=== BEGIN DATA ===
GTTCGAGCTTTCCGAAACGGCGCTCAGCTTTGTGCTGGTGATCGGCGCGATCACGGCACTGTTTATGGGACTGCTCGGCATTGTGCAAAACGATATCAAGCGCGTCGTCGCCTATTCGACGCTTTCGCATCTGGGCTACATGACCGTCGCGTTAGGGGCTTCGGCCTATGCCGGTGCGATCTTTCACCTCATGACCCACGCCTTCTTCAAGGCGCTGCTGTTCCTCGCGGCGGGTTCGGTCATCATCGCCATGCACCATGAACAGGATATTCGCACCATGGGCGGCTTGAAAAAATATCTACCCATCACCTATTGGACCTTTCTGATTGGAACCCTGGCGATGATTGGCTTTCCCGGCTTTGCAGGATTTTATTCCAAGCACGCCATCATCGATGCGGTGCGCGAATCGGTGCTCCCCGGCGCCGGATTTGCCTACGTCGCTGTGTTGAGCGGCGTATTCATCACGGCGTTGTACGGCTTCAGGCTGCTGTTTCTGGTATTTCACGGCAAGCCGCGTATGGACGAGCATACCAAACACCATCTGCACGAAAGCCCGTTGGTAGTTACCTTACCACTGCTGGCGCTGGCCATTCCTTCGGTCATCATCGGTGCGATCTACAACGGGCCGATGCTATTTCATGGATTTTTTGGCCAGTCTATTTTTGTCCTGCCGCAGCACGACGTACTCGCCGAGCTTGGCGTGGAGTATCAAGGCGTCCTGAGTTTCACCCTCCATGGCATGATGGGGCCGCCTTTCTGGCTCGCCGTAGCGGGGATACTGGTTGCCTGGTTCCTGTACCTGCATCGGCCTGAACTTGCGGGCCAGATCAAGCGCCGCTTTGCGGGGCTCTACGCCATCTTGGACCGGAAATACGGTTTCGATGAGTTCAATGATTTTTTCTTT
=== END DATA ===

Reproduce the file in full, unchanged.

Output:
GTTCGAGCTTTCCGAAACGGCGCTCAGCTTTGTGCTGGTGATCGGCGCGATCACGGCACTGTTTATGGGACTGCTCGGCATTGTGCAAAACGATATCAAGCGCGTCGTCGCCTATTCGACGCTTTCGCATCTGGGCTACATGACCGTCGCGTTAGGGGCTTCGGCCTATGCCGGTGCGATCTTTCACCTCATGACCCACGCCTTCTTCAAGGCGCTGCTGTTCCTCGCGGCGGGTTCGGTCATCATCGCCATGCACCATGAACAGGATATTCGCACCATGGGCGGCTTGAAAAAATATCTACCCATCACCTATTGGACCTTTCTGATTGGAACCCTGGCGATGATTGGCTTTCCCGGCTTTGCAGGATTTTATTCCAAGCACGCCATCATCGATGCGGTGCGCGAATCGGTGCTCCCCGGCGCCGGATTTGCCTACGTCGCTGTGTTGAGCGGCGTATTCATCACGGCGTTGTACGGCTTCAGGCTGCTGTTTCTGGTATTTCACGGCAAGCCGCGTATGGACGAGCATACCAAACACCATCTGCACGAAAGCCCGTTGGTAGTTACCTTACCACTGCTGGCGCTGGCCATTCCTTCGGTCATCATCGGTGCGATCTACAACGGGCCGATGCTATTTCATGGATTTTTTGGCCAGTCTATTTTTGTCCTGCCGCAGCACGACGTACTCGCCGAGCTTGGCGTGGAGTATCAAGGCGTCCTGAGTTTCACCCTCCATGGCATGATGGGGCCGCCTTTCTGGCTCGCCGTAGCGGGGATACTGGTTGCCTGGTTCCTGTACCTGCATCGGCCTGAACTTGCGGGCCAGATCAAGCGCCGCTTTGCGGGGCTCTACGCCATCTTGGACCGGAAATACGGTTTCGATGAGTTCAATGATTTTTTCTTT